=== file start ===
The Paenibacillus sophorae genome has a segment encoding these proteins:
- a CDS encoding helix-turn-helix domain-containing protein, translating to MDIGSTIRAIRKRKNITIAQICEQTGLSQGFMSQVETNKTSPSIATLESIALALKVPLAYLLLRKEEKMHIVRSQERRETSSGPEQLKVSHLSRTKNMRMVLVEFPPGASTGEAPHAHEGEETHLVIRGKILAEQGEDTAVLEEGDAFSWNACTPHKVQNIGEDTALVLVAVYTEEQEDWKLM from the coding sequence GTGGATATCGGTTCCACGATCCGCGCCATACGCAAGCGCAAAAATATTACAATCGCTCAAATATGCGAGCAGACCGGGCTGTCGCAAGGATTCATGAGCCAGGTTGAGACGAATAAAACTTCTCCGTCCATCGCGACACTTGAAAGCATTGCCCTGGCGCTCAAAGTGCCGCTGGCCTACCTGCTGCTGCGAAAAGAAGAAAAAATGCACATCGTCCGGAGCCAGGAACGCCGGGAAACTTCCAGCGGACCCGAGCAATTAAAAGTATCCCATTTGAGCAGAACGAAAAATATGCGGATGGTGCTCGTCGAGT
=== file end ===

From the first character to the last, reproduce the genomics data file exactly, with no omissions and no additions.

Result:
The Paenibacillus sophorae genome has a segment encoding these proteins:
- a CDS encoding helix-turn-helix domain-containing protein, translating to MDIGSTIRAIRKRKNITIAQICEQTGLSQGFMSQVETNKTSPSIATLESIALALKVPLAYLLLRKEEKMHIVRSQERRETSSGPEQLKVSHLSRTKNMRMVLVEFPPGASTGEAPHAHEGEETHLVIRGKILAEQGEDTAVLEEGDAFSWNACTPHKVQNIGEDTALVLVAVYTEEQEDWKLM from the coding sequence GTGGATATCGGTTCCACGATCCGCGCCATACGCAAGCGCAAAAATATTACAATCGCTCAAATATGCGAGCAGACCGGGCTGTCGCAAGGATTCATGAGCCAGGTTGAGACGAATAAAACTTCTCCGTCCATCGCGACACTTGAAAGCATTGCCCTGGCGCTCAAAGTGCCGCTGGCCTACCTGCTGCTGCGAAAAGAAGAAAAAATGCACATCGTCCGGAGCCAGGAACGCCGGGAAACTTCCAGCGGACCCGAGCAATTAAAAGTATCCCATTTGAGCAGAACGAAAAATATGCGGATGGTGCTCGTCGAGT